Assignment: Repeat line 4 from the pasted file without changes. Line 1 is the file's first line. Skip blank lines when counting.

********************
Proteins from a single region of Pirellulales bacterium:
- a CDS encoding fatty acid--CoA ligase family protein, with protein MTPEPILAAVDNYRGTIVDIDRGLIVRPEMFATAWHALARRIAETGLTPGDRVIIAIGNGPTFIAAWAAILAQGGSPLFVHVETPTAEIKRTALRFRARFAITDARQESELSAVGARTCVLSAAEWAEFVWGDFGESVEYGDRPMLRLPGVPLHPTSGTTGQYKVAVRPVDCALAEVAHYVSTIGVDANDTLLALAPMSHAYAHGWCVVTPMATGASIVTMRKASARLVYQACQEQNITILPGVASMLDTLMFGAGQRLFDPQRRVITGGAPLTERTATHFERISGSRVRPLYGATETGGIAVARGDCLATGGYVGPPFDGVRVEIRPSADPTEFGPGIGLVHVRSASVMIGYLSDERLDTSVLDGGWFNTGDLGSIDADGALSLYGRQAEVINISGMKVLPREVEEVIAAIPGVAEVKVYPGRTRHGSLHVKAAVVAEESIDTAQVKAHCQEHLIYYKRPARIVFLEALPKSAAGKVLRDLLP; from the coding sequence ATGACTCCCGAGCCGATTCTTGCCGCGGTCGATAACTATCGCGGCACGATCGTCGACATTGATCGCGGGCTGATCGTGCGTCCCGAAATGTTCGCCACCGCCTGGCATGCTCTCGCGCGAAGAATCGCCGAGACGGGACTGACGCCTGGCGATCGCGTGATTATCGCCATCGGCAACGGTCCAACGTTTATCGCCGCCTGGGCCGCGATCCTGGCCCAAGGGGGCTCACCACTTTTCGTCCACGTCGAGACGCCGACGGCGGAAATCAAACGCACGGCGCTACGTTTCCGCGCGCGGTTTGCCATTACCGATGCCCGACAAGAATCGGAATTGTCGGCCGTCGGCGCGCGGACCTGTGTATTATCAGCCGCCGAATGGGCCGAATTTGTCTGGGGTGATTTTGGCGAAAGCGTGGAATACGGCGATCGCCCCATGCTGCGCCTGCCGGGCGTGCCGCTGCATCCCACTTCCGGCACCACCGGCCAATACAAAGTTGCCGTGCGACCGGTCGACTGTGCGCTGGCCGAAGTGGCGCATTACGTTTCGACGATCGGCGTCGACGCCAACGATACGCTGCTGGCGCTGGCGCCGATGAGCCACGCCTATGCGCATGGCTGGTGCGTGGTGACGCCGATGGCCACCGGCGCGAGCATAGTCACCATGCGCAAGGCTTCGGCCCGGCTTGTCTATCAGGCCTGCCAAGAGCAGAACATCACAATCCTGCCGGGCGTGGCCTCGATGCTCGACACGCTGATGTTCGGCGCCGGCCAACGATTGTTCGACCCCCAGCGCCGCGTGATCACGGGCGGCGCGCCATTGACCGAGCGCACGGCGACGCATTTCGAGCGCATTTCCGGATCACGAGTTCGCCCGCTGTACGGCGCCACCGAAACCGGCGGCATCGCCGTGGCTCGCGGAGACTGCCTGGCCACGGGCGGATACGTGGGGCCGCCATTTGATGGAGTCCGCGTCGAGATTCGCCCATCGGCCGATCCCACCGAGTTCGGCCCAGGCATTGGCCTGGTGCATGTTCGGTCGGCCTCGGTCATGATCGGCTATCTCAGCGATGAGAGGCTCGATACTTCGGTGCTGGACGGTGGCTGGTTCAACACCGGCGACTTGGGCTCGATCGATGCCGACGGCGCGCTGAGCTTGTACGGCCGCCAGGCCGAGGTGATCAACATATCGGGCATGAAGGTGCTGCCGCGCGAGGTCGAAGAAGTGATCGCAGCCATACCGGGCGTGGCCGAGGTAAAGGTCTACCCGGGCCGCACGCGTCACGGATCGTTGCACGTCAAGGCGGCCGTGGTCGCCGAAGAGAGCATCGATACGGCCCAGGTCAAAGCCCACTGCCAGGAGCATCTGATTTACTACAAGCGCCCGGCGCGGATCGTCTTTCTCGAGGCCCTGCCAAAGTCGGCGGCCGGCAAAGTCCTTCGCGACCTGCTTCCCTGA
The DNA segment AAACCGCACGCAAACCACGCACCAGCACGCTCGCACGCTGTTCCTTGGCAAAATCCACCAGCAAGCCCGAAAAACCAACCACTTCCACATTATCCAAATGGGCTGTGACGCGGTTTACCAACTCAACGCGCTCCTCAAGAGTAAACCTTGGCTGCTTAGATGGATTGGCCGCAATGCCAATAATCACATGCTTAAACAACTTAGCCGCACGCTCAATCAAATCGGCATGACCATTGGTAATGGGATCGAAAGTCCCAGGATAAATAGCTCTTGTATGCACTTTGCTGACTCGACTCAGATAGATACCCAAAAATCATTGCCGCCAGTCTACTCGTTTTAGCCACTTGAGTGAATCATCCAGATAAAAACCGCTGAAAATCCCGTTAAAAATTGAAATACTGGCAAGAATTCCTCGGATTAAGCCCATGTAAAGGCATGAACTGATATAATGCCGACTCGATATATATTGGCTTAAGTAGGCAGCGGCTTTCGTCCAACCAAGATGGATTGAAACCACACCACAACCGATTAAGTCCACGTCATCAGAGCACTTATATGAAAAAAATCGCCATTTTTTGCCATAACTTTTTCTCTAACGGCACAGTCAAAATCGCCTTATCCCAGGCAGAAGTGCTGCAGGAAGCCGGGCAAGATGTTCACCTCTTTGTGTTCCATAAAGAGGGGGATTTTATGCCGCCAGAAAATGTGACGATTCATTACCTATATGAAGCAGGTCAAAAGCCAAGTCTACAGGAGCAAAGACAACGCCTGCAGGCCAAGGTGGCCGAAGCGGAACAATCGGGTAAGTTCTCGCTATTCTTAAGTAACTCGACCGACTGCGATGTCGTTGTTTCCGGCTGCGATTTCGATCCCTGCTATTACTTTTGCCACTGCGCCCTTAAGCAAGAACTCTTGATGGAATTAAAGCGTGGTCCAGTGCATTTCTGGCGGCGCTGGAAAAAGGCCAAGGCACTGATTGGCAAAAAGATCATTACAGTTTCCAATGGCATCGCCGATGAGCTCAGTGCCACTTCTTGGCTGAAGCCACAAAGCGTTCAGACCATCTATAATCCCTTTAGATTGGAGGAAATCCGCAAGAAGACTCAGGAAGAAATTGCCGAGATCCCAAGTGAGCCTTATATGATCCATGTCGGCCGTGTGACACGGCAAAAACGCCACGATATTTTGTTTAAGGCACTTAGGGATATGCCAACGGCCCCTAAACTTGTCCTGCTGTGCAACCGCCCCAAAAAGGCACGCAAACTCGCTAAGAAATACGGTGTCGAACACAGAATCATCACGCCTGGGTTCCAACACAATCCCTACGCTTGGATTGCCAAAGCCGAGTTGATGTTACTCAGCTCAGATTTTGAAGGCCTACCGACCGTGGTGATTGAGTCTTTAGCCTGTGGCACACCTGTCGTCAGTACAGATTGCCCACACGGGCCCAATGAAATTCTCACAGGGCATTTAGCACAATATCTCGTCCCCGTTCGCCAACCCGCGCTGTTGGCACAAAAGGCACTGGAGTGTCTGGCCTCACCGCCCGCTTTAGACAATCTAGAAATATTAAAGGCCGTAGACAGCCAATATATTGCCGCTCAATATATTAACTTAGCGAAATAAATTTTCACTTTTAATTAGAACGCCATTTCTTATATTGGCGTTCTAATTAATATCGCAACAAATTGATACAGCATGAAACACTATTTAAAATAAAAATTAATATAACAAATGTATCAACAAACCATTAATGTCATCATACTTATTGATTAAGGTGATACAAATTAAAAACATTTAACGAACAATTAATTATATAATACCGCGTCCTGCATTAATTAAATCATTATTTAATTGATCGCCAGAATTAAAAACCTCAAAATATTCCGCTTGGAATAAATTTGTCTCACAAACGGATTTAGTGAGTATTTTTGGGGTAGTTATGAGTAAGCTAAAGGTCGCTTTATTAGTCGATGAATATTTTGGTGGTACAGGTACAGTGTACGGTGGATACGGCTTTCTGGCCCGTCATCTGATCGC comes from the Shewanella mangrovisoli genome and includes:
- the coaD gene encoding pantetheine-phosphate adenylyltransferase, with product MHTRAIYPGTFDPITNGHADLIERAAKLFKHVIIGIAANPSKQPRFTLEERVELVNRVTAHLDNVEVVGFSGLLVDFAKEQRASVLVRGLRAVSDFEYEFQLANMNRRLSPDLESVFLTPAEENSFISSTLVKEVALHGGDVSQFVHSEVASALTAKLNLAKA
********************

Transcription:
- the coaD gene encoding pantetheine-phosphate adenylyltransferase, with product MHTRAIYPGTFDPITNGHADLIERAAKLFKHVIIGIAANPSKQPRFTLEERVELVNRVTAHLDNVEVVGFSGLLVDFAKEQRASVLVRGLRAVSDFEYEFQLANMNRRLSPDLESVFLTPAEENSFISSTLVKEVALHGGDVSQFVHSEVASALTAKLNLAKA